Article Text

Original research
APOE genotypes modify the obesity paradox in dementia
  1. Mitsuru Shinohara1,2,3,
  2. Ghupurjan Gheni1,
  3. Junichi Hitomi1,
  4. Guojun Bu2,
  5. Naoyuki Sato1,3
  1. 1 Department of Aging Neurobiology, National Center for Geriatrics and Gerontology, Obu, Aichi, Japan
  2. 2 Department of Neuroscience, Mayo Clinic, Jacksonville, Florida, USA
  3. 3 Department of Aging Neurobiology, Osaka University, Suita, Osaka, Japan
  1. Correspondence to Naoyuki Sato; nsato{at}ncgg.go.jp; Dr Mitsuru Shinohara; shinohara{at}ncgg.go.jp

Abstract

Background While obesity in midlife is a risk factor for dementia, several studies suggested that obesity also protected against dementia, hence so-called obesity paradox. The current study aims to address the relationship between apolipoprotein E (APOE) genotype and obesity in dementia.

Methods Clinical and neuropathological records of the National Alzheimer’s Coordinating Center (NACC) in the USA, which longitudinally followed approximately 20 000 subjects with different cognitive statues, APOE genotype and obesity states, were reviewed.

Results Obesity was associated with cognitive decline in early elderly cognitively normal individuals without APOE4, especially those with APOE2. Neuropathological analyses adjusted for dementia status showed that APOE2 carriers tended to have more microinfarcts and haemorrhages due to obesity. On the other hand, obesity was associated with a lower frequency of dementia and less cognitive impairment in individuals with mild cognitive impairment or dementia. Such trends were particularly strong in APOE4 carriers. Obesity was associated with fewer Alzheimer’s pathologies in individuals with dementia.

Conclusions Obesity may accelerate cognitive decline in middle to early elderly cognitive normal individuals without APOE4 likely by provoking vascular impairments. On the other hand, obesity may ease cognitive impairment in both individuals with dementia and individuals at the predementia stage, especially those with APOE4, through protecting against Alzheimer’s pathologies. These results support that APOE genotype modifies the obesity paradox in dementia.

  • dementia

Data availability statement

Data are available in a public, open access repository. The raw data are available from NACC (https://naccdata.org/) on request. The details of analysis (statistical models, used variables, etc) are available from the corresponding authors on request.

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Data availability statement

Data are available in a public, open access repository. The raw data are available from NACC (https://naccdata.org/) on request. The details of analysis (statistical models, used variables, etc) are available from the corresponding authors on request.

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Footnotes

  • Contributors MS and NS contributed to the concept and study design. MS, GG, JH, GB and NS contributed to data acquisition and analysis. MS and NS contributed to drafting the manuscript and figures. All authors edited and reviewed the final manuscript. MS and NS accept full responsibility for the work and the conduct of the study, had access to the data, and controlled the decision to publish.

  • Funding This work was supported in part by the Research Funding for Longevity Sciences from National Center for Geriatrics and Gerontology (28-45, 19-3 and 21-12 to NS); Grants-in-Aid from Japan Promotion of Science (17H04154 and 21H02844 to NS; 21H03391 to MS); a Takeda Science Foundation Research Encouragement Grant (to NS and MS); a research grant from Mitsui Sumitomo Insurance Welfare Foundation (to NS); a NACC Junior Investigator Award (to MS) and National Institutes of Health (NIH) grants R37AG027924, RF1AG057181, RF1AG046205 (to GB). The NACC database is funded by NIA/NIH Grant U24 AG072122. NACC data are contributed by the NIA-funded ADRCs: P30 AG062429 (PI James Brewer, MD, PhD), P30 AG066468 (PI Oscar Lopez, MD), P30 AG062421 (PI Bradley Hyman, MD, PhD), P30 AG066509 (PI Thomas Grabowski, MD), P30 AG066514 (PI Mary Sano, PhD), P30 AG066530 (PI Helena Chui, MD), P30 AG066507 (PI Marilyn Albert, PhD), P30 AG066444 (PI John Morris, MD), P30 AG066518 (PI Jeffrey Kaye, MD), P30 AG066512 (PI Thomas Wisniewski, MD), P30 AG066462 (PI Scott Small, MD), P30 AG072979 (PI David Wolk, MD), P30 AG072972 (PI Charles DeCarli, MD), P30 AG072976 (PI Andrew Saykin, PsyD), P30 AG072975 (PI David Bennett, MD), P30 AG072978 (PI Neil Kowall, MD), P30 AG072977 (PI Robert Vassar, PhD), P30 AG066519 (PI Frank LaFerla, PhD), P30 AG062677 (PI Ronald Petersen, MD, PhD), P30 AG079280 (PI Eric Reiman, MD), P30 AG062422 (PI Gil Rabinovici, MD), P30 AG066511 (PI Allan Levey, MD, PhD), P30 AG072946 (PI Linda Van Eldik, PhD), P30 AG062715 (PI Sanjay Asthana, MD, FRCP), P30 AG072973 (PI Russell Swerdlow, MD), P30 AG066506 (PI Todd Golde, MD, PhD), P30 AG066508 (PI Stephen Strittmatter, MD, PhD), P30 AG066515 (PI Victor Henderson, MD, MS), P30 AG072947 (PI Suzanne Craft, PhD), P30 AG072931 (PI Henry Paulson, MD, PhD), P30 AG066546 (PI Sudha Seshadri, MD), P20 AG068024 (PI Erik Roberson, MD, PhD), P20 AG068053 (PI Justin Miller, PhD), P20 AG068077 (PI Gary Rosenberg, MD), P20 AG068082 (PI Angela Jefferson, PhD), P30 AG072958 (PI Heather Whitson, MD), P30 AG072959 (PI James Leverenz, MD).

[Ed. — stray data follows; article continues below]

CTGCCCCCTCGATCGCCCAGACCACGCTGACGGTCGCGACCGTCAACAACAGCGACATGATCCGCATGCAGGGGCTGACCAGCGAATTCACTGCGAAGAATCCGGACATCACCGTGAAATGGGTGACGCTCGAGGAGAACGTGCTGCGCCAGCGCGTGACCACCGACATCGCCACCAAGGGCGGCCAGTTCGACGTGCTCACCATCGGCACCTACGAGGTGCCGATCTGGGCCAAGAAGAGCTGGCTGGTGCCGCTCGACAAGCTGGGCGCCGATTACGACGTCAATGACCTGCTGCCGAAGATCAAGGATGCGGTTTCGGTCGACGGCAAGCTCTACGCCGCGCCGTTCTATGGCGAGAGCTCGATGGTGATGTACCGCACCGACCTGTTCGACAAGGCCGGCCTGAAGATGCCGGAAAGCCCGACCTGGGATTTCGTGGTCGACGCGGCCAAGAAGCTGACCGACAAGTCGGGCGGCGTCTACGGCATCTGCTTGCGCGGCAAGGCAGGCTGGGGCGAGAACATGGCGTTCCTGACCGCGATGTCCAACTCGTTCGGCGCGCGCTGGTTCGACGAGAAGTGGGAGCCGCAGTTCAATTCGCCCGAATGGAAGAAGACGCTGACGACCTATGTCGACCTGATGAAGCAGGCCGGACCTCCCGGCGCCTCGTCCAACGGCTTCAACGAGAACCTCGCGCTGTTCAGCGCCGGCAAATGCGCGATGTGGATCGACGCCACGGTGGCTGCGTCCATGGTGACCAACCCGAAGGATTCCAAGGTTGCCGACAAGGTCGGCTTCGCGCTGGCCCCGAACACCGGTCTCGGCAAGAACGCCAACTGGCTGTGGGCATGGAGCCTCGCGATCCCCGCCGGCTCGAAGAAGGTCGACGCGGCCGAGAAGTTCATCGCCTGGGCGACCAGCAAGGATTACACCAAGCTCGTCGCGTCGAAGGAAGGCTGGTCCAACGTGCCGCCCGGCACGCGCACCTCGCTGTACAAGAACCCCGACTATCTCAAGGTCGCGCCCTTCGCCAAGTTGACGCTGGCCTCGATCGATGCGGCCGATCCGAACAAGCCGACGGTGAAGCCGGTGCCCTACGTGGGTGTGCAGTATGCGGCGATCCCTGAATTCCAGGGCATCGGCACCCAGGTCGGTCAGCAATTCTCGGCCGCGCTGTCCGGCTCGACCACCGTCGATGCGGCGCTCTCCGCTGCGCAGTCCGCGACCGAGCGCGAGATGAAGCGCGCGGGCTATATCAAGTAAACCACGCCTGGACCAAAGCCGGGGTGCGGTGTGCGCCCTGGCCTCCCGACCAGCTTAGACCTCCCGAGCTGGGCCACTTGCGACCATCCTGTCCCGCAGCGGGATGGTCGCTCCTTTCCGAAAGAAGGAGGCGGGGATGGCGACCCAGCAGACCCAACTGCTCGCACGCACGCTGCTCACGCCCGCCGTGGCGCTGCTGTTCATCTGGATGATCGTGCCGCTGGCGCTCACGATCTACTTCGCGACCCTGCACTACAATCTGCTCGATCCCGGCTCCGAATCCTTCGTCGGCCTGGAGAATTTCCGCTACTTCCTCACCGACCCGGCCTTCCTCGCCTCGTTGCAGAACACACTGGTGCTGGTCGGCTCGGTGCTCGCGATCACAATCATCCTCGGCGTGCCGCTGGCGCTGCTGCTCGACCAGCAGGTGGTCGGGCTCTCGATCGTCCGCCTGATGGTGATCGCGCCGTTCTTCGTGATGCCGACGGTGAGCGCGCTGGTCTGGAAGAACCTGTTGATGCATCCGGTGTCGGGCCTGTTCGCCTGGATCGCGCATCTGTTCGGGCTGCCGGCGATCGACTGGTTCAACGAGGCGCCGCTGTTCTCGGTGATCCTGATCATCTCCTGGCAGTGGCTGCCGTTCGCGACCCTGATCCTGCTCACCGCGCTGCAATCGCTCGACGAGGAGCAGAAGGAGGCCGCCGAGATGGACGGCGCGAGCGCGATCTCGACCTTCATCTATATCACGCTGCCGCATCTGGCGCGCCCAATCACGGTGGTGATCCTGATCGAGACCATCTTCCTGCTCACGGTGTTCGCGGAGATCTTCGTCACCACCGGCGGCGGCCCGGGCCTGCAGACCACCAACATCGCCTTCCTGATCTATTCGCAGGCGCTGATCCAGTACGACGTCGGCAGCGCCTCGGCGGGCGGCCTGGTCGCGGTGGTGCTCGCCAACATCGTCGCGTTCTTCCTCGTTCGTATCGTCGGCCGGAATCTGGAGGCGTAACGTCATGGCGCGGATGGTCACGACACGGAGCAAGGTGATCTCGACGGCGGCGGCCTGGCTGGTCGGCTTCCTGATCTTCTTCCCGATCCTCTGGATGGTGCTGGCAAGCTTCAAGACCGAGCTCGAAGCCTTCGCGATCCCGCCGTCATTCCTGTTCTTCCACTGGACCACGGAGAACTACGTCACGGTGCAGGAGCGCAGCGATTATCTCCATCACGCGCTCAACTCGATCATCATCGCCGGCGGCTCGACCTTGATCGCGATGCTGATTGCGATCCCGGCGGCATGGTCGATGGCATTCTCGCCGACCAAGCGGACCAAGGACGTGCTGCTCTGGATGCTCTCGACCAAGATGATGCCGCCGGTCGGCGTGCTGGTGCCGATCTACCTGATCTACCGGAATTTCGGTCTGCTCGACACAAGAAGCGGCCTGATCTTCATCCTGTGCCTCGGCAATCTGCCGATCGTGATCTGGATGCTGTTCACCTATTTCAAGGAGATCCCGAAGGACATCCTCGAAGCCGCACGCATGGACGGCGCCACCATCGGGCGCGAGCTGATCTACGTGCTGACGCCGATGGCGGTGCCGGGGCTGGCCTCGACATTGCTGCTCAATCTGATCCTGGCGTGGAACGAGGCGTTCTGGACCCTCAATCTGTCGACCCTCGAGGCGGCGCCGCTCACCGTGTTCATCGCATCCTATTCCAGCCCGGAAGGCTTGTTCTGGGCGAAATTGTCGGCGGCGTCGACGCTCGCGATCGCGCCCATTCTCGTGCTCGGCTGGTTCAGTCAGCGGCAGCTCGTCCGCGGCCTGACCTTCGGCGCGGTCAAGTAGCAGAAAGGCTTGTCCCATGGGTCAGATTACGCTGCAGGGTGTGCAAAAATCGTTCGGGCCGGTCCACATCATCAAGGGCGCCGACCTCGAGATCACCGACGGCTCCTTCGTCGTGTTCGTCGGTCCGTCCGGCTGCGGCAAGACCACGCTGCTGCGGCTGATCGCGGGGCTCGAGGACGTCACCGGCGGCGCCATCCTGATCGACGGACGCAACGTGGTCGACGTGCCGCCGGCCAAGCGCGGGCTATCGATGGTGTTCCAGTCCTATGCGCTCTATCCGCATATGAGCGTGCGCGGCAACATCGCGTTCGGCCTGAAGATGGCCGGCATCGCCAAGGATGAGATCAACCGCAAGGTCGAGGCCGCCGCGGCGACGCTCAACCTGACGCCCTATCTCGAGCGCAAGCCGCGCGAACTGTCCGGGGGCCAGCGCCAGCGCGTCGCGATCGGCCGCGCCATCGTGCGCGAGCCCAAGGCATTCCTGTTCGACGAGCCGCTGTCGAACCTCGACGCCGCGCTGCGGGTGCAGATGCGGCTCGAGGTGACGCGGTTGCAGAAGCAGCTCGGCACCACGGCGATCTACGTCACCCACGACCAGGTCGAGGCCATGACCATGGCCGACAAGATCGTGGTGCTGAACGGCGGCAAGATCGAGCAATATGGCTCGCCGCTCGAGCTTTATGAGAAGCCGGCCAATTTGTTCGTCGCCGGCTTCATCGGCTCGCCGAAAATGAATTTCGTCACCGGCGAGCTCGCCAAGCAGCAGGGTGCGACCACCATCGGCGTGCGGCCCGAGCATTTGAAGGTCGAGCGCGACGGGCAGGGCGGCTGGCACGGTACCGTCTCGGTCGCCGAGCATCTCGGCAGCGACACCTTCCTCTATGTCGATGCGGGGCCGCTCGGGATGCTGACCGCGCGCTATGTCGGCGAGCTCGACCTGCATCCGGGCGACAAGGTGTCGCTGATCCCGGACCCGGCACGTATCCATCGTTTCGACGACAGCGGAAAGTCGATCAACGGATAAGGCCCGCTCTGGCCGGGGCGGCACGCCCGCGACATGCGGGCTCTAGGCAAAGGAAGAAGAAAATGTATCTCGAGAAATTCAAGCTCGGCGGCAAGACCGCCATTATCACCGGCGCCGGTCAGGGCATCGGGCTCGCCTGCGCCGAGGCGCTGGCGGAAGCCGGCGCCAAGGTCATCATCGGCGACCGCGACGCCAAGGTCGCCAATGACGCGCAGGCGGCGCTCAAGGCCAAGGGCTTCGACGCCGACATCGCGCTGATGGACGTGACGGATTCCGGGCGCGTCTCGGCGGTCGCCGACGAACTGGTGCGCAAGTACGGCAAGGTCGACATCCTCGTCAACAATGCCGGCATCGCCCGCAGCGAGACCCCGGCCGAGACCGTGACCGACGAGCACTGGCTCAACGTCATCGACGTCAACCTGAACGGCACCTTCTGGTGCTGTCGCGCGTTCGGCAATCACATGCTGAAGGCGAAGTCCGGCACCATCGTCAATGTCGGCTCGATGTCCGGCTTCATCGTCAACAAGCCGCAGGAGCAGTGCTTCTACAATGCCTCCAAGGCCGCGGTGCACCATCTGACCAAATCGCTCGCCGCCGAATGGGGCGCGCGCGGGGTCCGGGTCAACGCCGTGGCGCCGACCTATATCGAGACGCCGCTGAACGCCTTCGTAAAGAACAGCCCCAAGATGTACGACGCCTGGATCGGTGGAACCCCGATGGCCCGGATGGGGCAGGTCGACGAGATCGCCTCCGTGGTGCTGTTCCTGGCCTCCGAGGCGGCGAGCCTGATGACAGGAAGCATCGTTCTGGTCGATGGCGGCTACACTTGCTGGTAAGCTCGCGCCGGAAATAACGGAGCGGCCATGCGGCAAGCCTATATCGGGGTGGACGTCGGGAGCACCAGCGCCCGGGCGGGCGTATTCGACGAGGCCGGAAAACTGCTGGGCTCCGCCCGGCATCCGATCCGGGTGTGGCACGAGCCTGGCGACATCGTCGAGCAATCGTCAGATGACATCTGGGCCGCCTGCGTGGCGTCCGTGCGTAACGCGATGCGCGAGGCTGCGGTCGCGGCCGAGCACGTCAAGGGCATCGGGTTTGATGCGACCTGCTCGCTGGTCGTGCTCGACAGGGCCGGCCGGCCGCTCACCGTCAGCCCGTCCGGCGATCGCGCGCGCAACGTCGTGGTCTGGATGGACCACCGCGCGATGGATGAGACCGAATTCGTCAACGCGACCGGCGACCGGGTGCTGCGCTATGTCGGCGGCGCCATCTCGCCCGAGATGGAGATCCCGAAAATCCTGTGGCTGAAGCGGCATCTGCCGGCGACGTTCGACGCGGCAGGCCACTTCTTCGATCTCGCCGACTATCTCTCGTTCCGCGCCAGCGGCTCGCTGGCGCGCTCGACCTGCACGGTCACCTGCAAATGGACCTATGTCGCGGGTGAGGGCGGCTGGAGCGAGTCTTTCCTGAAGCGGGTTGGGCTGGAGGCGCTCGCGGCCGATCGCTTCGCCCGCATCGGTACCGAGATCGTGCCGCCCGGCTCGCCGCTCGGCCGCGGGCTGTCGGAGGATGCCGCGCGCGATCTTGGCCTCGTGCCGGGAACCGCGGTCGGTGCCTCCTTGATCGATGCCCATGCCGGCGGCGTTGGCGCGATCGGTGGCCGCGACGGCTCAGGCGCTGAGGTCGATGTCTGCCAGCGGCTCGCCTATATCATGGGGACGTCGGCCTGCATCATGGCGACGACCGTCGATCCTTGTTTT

• Competing interests GB is currently an employee of SciNeuro Pharmaceuticals. All other authors declare that they have no conflicts of interest with the content of this article.

  • Provenance and peer review Not commissioned; externally peer reviewed.

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